A federal judge in Southern California has done something a U.S. president could not. U.S. District Judge Virginia Phillips' issued an injunction that stops the military enforcement of "don't ask don't tell."
Her ruling from Riverside County on Tuesday ends the ban on openly gay military members. It is a ruling that will impact troops no matter where they are serving around the world.
Phillips said "don't ask don't tell" violates the free-speech and Due Process rights of service members after listening to the testimonies of military officers who have been discharged under the policy.
The policy prohibits the military from asking about the sexual orientation of service members, but at the same time it bans those who are gay from serving openly. It was implemented in 1993 under the Clinton Administration. Service members who acknowledge being gay or are discovered engaging in homosexual activity, even in the privacy of their own homes off base, were subject to discharge.
Phillips declared the law unconstitutional following a two-week trial in a case that was filed by the pro-gay group Log Cabin Republicans.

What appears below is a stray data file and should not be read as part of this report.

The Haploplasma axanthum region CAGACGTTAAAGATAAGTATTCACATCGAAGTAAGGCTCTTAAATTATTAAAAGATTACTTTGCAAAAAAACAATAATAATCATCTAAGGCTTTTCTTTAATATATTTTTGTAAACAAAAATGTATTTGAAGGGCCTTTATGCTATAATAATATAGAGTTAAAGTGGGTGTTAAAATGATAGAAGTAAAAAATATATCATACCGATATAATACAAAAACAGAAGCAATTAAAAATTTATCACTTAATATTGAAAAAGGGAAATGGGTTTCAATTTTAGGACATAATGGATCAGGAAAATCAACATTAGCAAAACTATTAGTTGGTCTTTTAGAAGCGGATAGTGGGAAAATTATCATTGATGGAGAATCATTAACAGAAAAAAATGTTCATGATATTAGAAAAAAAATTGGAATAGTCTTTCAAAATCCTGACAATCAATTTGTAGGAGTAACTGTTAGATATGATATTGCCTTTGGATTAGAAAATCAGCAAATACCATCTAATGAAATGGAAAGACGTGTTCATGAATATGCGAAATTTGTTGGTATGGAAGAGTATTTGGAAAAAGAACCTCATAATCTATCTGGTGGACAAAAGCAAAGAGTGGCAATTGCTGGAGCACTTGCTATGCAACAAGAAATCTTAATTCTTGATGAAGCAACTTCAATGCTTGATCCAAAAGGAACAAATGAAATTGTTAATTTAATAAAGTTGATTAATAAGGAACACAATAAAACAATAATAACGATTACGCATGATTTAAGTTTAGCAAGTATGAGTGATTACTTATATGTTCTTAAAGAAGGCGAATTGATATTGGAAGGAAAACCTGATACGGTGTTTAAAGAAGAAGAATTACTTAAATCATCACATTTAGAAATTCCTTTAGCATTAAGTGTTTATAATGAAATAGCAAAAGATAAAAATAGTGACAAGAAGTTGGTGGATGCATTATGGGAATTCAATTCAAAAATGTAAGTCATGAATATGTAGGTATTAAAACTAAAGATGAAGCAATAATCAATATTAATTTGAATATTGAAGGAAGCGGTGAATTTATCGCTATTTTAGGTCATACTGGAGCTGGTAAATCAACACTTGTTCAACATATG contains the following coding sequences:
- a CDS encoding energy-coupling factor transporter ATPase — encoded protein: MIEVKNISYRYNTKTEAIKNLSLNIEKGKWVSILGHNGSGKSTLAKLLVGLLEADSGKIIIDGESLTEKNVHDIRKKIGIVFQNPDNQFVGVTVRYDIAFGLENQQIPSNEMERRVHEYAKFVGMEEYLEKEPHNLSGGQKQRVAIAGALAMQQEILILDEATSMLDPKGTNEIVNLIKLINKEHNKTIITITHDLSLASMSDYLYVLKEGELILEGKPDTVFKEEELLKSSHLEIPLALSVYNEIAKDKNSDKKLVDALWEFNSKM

The ruling was immediately cheered by those who support gay rights who credit Phillips with getting accomplished what President Barack Obama and Washington politicians could not.
"The order represents a complete and total victory for the Log Cabin Republicans and reaffirms the constitutional rights of gays and lesbians in the miltiary for fighting and dying for our country," attorney Dan Woods told the Associated Press.
The Log Cabin Republicans used the courts instead of the poltiical process.
U.S. Department of Justice has 60 days to appeal the ruling. Legal experts say the federal lawyers could just let it stand.